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Meningitis (pneumococcal)

Last reviewed dd mmm yyyy. Last edited dd mmm yyyy

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Is an infection caused by a Gram-positive bacterium Streptococcus pneumoniae (commonly known as pneumococcus) (1)

  • encapsulated form of the organism is responsible for causing infections (pneumococci without the capsule is usually not virulent) (2)
  • organism is transmitted from person-to-person contact through aerosol, droplets or direct contact with respiratory secretions (1)

According to the affected site, penumococci may cause sinusitis, ottitis media, pneumonia or systemic (invasive) infections (bacteraemia and meningitis) (2).

Invasive pneumococcal disease (IPD) causes considerable morbidity and mortality especially in very young people, elderly people, in those with an absent or non functioning spleen and in immunosupressed patients (2).

With respect to meningitis when the causative organism is known (3):

  • for Streptococcus pneumoniae meningitis:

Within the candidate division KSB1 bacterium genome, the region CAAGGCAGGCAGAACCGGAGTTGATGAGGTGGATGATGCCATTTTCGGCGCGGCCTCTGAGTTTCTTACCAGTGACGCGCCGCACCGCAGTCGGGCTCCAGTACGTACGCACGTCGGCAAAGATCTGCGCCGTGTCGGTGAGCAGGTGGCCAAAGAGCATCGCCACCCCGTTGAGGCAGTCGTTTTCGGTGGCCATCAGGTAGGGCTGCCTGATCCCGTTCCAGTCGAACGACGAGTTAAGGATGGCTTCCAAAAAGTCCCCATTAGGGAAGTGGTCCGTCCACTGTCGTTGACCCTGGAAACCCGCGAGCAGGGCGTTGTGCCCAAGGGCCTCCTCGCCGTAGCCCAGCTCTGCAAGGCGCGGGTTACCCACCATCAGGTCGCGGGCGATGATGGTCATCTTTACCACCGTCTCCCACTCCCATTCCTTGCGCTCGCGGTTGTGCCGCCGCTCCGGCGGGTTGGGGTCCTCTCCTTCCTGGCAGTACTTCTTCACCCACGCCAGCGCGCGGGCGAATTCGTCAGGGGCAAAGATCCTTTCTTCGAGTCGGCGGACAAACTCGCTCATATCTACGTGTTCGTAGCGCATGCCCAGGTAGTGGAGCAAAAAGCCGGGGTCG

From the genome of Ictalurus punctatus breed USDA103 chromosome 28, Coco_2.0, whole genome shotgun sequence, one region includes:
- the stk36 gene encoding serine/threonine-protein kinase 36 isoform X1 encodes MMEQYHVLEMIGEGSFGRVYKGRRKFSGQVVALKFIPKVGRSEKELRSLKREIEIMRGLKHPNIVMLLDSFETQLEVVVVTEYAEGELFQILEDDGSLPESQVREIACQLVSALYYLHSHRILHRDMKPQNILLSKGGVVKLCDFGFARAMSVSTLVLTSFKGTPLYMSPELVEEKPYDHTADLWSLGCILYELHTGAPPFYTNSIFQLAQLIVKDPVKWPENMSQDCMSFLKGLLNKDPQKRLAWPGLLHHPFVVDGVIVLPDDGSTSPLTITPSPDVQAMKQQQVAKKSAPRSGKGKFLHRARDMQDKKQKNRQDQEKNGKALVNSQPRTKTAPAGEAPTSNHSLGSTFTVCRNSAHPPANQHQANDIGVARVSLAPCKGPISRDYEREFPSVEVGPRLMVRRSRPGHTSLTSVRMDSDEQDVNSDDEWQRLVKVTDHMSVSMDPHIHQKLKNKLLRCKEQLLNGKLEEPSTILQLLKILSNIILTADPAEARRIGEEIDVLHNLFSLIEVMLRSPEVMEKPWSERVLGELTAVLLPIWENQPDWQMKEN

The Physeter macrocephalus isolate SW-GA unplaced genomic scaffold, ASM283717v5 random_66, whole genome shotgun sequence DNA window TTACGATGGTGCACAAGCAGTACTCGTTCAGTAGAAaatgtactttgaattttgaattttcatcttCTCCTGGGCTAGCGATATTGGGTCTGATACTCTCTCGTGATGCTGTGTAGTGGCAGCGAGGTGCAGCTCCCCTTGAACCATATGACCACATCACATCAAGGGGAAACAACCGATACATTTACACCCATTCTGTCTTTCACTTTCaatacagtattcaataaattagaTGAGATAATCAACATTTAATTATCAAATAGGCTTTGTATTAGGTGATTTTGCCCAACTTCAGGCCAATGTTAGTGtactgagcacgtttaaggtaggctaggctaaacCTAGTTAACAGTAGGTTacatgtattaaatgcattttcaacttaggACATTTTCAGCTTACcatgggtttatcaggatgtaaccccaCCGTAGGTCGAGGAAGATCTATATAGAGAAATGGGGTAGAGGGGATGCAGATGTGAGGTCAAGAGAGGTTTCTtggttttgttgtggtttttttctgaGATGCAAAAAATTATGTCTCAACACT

• give ceftriaxone (use the highest doses recommended by the BNF or BNFC or refer to local antimicrobial guidance)
    • if ceftriaxone is contraindicated, consider cefotaxime (see the BNFC for contraindications to ceftriaxone for pre-term babies under 41 weeks corrected gestational age)
    • after 10 days, stop antibiotics if the person has recovered, or get advice from an infection specialist if they have not.


  • Streptococcus pneumoniae may on rare occasions cause clusters of serious disease including septicaemia, pneumonia and meningitis in closed settings such as hospitals, long-term care facilities, prisons, military settings and children’s day-care centres (1)
    • a suspect cluster is defined as two or more cases of serious pneumococcal disease occurring in a closed setting within a 14 day period (1).


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